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Monday, July 18, 2016

Five Fundamentals of Faculty Development | Faculty Focus

Photo: Patty Phelps
Dr. Patty Phelps, professor in the Department of Teaching & Learning at the University of Central Arkansas insist, "I am not a skilled athlete, but I have watched enough sporting events to know that the fundamentals are essential to both player and team success."

Photo: Faculty Focus

Coaches can often be heard repeating such maxims as “keep your eye on the ball,” “follow through,” and “hold your position.”

Faculty development has its own set of fundamentals. More than 20 years ago, I co-authored a grant establishing the faculty development center at the University of Central Arkansas. Over the years, I have served as faculty coordinator, co-director, and director. My experiences may benefit others who are working in the field or plan to in the future. Here are five fundamentals for designing and delivering effective faculty development:
  1. Begin with a clear vision. Almost every authority on leadership will mention the importance of creating a mental picture of your ideal future (i.e., a vision). As a starting point identify your core values. What ideals are most important to you and your institution? How do you see your role as a faculty developer (e.g., mentor, encourager, change agent, etc.)? What do you want faculty development to look and feel like on your campus? Gather input from center staff as well as your constituents. Incorporate these ideas into a brief, descriptive statement. This vision can then serve as a guide for future decisions and actions. (Note: Be sure to check for alignment with your institution’s mission.)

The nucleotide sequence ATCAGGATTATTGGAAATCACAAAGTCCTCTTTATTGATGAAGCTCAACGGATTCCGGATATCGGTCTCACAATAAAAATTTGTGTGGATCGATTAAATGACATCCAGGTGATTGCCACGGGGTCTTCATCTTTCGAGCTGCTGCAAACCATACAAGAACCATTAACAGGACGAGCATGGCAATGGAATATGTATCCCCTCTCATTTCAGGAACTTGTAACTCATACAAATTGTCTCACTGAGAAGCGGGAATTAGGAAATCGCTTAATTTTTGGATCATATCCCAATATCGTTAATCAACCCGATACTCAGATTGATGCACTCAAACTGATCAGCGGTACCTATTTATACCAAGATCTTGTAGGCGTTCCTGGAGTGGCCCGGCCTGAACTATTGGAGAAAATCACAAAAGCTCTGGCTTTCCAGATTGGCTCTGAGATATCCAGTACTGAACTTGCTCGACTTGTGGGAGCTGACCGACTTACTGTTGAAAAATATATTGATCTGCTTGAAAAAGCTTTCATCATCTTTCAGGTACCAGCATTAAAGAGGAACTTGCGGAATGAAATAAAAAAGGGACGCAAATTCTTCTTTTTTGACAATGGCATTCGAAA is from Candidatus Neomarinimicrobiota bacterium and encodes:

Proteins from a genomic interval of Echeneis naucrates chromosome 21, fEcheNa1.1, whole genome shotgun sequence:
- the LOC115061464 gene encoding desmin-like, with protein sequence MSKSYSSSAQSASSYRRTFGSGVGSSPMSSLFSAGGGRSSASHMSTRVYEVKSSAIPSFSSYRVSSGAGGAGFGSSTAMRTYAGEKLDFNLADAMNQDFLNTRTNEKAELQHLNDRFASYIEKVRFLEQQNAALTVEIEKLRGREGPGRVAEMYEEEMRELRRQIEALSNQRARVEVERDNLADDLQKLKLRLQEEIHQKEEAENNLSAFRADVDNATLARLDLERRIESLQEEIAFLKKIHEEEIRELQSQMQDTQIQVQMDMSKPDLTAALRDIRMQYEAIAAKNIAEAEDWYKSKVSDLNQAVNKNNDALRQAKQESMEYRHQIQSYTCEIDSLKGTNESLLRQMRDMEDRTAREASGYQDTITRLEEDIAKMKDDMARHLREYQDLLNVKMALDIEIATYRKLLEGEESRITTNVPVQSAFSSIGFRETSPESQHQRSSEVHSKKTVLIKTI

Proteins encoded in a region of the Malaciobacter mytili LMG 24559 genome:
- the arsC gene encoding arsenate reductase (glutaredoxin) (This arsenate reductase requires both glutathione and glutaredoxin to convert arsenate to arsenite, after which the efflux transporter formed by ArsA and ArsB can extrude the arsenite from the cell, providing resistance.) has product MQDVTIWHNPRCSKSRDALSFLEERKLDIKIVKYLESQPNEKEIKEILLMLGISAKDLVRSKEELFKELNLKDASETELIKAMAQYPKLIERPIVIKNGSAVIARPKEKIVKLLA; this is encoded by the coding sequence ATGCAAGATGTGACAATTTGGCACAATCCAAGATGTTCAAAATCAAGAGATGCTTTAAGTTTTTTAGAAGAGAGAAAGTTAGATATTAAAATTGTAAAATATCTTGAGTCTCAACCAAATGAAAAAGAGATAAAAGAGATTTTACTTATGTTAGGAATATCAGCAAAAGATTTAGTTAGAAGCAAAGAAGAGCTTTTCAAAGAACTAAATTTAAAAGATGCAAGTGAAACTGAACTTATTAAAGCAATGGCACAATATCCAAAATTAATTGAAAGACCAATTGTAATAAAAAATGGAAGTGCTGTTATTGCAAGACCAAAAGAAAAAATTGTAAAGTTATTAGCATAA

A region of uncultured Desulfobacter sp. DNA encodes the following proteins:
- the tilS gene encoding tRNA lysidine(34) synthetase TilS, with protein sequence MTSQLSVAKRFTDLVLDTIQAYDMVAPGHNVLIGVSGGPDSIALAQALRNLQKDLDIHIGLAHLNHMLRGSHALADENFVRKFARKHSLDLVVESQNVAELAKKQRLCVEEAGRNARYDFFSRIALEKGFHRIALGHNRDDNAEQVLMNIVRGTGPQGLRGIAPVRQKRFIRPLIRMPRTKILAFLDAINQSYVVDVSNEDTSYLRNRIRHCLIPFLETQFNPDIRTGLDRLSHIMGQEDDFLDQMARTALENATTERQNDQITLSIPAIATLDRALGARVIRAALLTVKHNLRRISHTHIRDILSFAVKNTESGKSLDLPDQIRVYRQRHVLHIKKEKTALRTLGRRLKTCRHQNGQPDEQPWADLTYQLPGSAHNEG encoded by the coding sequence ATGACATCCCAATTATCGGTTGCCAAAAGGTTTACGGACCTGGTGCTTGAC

2. Maintain the right perspective. In my session at the recent Teaching Professor Conference, I included a cell phone survey regarding effective faculty development. The most-missed survey question revealed that many faculty developers participating in the workshop viewed faculty development from a remedial perspective. This is a less than effective stance. Faculty who take advantage of professional development activities must not be seen as deficient. Rather than approaching faculty development as a way to “fix” designated faculty, recognize its potential to boost the instructional vitality of all faculty. When you see learning to teach as a lifelong process involving continual improvement, you are less inclined to take a remedial view of faculty development. The right perspective is one that is grounded in growth; it focuses on improving student learning, serves all campus faculty, and includes a variety of programs and services. No one group or type of individual is singled out. (Additional guidance: Weimer’s 2010 book, Inspired college teaching: A career-long resource for professional growth is an excellent resource to orient you toward the desired perspective.) 

Source: Faculty Focus

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